deck’s data. Regardless, I think it’s safe to say that Caw-Go is one of the best decks in the format right now, even with so few actual
results. If you choose to play the deck, note that Eldrazi Green, Elves, and RUG Control were tough—but they played only a handful of matches.
With a performance breaking +70% against the two more popular decks, I’d say that Caw-Go is the deck to watch for Indianapolis.

B/R Vampires — 10.57% of the Field — Won 47.93% of Matches

Best finish: Landon Doty — 4th place, Kansas City Open


The only real story to tell regarding B/R Vampires is that it’s no longer a premier Standard frontrunner. In fact, it was outperformed by nearly
every other archetype that composed more than 10% of the field, breaking just ahead of regular flavors of U/W Control and falling behind the
less-popular players. Cutting the red for black allowed Christian Valenti a chance to flourish, boosting his control
matchups and increasing his resiliency to mana disruption. Going forward, red looks like more harm than help—you won’t find many Jaces
quivering in fear of Arc Trail or Lightning Bolt.

Boros — 6.11% of the Field — Won 50.16% of Matches

Best finish: Pat McGregor, 1st place, Kansas City Open


Boros took down Kansas City in convincing fashion, but its overall win percentage dipped from 52.66% to 47.08% following San Jose, which wound up
averaging out to a break-even choice over two weekends. Boros is very fast with a surprising amount of resiliency over a long game—it’s
difficult to brick on land and spell at the same time, and most opponents have to drop low before stabilizing the board. If you want to attack on turn
2, then I don’t mind advocating Boros . . . but I’d much rather be playing Jace, the Mind Sculptor or Primeval Titan.

Eldrazi Green — 5.35% of the Field — Won 47.78% of Matches


The moral of this story is, “Don’t play Eldrazi Green.” Boros appears to be on its way out and was never overwhelmingly popular
anyway, leaving you with nothing but uphill battles save one favorable matchup against U/W. I’m most surprised to see U/B only flipping a coin
here, as Memoricide seems good enough. Really though, there are better Primeval Titan decks than this one—Valakut is way more powerful than
Eldrazi Temple, and Jace is much stronger than every other card in this deck. There are just better things to be doing with this engine, and other
decks are already doing them. The deck was shut out of the Top 16 in both Opens—players beware!

RUG Control — 4.97% of the Field — Won 58.59% of Matches

Best finish: Adam Prosak — 1st place, San Jose Open


RUG was the big story of San Jose, especially following the inclusion of Garruk Wildspeaker by the players at the top of the heap. While even the
deck’s fans continue to claim that it has no favorable matchups, it turns out that they were wrong. Even these small numbers were able to clamber
to the top in San Jose, and I’d expect more RUG come Indianapolis. While Elves looks rough, with a mere 37.50% showing, most of the other
matchups were above water by more than a couple percentage points.

Even Valakut Ramp was only slightly worse than a coin flip over a pretty sizable sample, which could mean one of two things—it’s not as bad
a matchup as advertised . . . or some RUG players can run really, really good. Garruk is probably a huge help in tweaking the matchup, as he’s
sort of like a redraw for Lotus Cobra. He’s not as potent, but he’ll still let you stick a Frost Titan fast enough to race their clock, and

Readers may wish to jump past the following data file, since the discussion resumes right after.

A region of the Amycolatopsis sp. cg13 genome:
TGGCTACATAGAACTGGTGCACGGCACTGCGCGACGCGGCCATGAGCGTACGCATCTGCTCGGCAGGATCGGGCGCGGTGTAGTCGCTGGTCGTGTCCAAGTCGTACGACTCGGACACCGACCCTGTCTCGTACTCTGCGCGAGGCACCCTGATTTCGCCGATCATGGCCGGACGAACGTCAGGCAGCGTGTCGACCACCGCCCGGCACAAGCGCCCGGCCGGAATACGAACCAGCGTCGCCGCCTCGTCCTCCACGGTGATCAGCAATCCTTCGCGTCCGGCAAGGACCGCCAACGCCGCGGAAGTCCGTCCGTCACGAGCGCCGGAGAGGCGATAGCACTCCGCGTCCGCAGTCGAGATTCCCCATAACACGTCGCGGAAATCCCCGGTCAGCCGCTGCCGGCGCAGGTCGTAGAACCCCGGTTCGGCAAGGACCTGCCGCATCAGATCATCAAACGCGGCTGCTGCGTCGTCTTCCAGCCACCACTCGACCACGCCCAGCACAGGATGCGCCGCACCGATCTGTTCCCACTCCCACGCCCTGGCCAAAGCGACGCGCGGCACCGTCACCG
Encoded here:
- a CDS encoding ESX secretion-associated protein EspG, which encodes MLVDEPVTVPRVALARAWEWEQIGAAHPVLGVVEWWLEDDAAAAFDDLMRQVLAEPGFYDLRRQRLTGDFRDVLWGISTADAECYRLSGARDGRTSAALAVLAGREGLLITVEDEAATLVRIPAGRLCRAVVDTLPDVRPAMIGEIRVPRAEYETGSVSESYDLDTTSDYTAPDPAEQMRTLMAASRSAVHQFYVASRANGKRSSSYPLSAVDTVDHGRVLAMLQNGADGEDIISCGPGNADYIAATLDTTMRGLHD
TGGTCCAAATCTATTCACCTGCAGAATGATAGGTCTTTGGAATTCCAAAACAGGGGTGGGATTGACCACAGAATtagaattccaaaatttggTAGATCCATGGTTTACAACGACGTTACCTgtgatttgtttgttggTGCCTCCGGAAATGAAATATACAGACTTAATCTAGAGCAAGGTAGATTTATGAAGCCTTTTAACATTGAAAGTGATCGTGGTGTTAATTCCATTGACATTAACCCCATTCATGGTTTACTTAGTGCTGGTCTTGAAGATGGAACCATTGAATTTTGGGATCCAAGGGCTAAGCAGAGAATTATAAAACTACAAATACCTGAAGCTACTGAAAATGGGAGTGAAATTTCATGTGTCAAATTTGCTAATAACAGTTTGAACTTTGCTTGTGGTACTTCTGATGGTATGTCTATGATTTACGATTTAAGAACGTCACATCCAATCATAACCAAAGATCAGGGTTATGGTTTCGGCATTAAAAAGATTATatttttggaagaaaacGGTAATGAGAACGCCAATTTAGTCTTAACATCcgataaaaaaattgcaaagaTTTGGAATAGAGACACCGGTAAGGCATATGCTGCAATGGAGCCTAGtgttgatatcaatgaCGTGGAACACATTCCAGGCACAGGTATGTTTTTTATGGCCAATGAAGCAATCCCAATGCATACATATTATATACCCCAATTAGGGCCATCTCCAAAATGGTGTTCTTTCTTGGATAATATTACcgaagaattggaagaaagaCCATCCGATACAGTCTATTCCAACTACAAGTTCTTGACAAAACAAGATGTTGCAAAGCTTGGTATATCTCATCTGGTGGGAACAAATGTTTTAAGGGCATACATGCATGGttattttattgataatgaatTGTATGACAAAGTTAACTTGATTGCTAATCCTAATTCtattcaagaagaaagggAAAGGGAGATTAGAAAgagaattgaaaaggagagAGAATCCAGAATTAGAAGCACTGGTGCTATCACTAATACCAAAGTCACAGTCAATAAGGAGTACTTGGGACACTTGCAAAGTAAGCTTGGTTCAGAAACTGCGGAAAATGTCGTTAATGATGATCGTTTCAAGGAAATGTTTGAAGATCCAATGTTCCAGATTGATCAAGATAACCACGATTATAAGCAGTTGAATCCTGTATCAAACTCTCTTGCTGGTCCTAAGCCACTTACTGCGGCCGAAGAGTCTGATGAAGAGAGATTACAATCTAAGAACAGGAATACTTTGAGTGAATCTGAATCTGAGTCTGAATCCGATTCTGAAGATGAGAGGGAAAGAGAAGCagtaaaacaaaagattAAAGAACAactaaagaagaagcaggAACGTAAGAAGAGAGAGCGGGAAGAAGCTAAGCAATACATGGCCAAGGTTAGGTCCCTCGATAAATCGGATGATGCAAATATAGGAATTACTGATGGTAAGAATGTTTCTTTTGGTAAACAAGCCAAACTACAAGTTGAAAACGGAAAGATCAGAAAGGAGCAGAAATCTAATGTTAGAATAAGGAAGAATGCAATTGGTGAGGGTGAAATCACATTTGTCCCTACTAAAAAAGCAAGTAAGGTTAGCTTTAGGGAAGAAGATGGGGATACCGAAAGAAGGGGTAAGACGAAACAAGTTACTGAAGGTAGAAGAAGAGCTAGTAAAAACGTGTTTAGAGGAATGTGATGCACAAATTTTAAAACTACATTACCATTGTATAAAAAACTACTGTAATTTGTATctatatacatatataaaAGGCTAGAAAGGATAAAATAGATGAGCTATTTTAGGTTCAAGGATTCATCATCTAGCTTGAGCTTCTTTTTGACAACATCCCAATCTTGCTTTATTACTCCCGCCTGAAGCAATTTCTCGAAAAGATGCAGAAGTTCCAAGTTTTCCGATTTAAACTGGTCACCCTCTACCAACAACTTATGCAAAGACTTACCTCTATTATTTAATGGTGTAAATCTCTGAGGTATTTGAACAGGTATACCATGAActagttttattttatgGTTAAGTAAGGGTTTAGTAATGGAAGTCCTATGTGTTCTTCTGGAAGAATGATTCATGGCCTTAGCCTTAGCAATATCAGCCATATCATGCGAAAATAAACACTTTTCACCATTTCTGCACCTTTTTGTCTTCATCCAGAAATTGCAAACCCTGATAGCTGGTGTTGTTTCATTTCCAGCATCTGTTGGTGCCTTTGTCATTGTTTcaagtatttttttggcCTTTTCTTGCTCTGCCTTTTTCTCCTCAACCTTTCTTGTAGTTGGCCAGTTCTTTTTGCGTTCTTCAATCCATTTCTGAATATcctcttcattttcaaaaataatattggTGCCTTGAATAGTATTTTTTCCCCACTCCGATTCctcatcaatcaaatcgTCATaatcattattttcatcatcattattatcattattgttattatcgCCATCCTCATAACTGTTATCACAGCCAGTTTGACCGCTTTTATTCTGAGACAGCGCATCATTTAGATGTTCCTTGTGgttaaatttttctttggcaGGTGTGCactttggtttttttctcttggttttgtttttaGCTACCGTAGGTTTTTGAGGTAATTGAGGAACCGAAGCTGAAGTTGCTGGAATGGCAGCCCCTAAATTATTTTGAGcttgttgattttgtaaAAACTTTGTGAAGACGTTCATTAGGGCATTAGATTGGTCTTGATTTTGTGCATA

his ultimate is a legitimate threat going long.

Among the less-popular archetypes, a couple others also stood out as worth looking into. Behold the best of the rest!

Genesis Wave — 4.08% of the Field — Won 53.83% of Matches

Best finish: Conley Woods — 2nd place, Kansas City Open

Speaking of Jace and Primeval Titan . . . Conley Woods and Chris VanMeter made a sizable splash in Kansas City with the U/G Genesis Wave variant that
Conley designed, and the deck has done reasonably well since, although it has yet to truly catch fire. I expect players were wary of Boros after
watching Pat McGregor so thoroughly dismantle his opponent in the finals, but the deck is a natural pick in a control-heavy field. I was pretty
surprised to see that RUG Control beat it rather soundly—23.53%—but the sample size is pretty small. What’s the real difference-maker
in the matchup?

Quest for the Holy Relic — 3.18% of the Field — Won 54.49% of Matches

With Fauna Shaman — 1.66% of the Field — Won 59.18% of Matches

Real-life contender or online budget phenomenon? Gimmick deck or legitimate threat? The world can’t seem to decide, and no lists appeared in the
Top 16 in spite of a reasonable win percentage. One thing seems certain—Fauna Shaman belongs in this archetype. When you remove the G/W variants
from the overall pool, the deck dips to a 46.67% performance. Don’t leave home without your Razorverge Thickets!

The rest of the metagame had a pretty unimpressive couple of weekends. Elves did well on the back of a Top 4 performance from Matt Nass in San Jose, but the deck has yet to be acknowledged
as much more than a metagame predator. I think its pundits may wind up eating their words, but not until Caw-Go has passed—Day of Judgment is still pretty tough for the green menace. Mirrodin Besieged will be delivering Green Sun’s Zenith, but white
and black will both gain access to a new sweeper.

Mirrodin Besieged
promises to provide a minor shakeup in Indianapolis, and I’m looking forward to watching the metagame chips fall. I’ll be there with Adrian
Sullivan and Jacob Van Lunen, bringing you the event in real-time on SCGLive.com. Tune in, and I’ll see you
next time!

Glenn Jones

Coverage Content Manager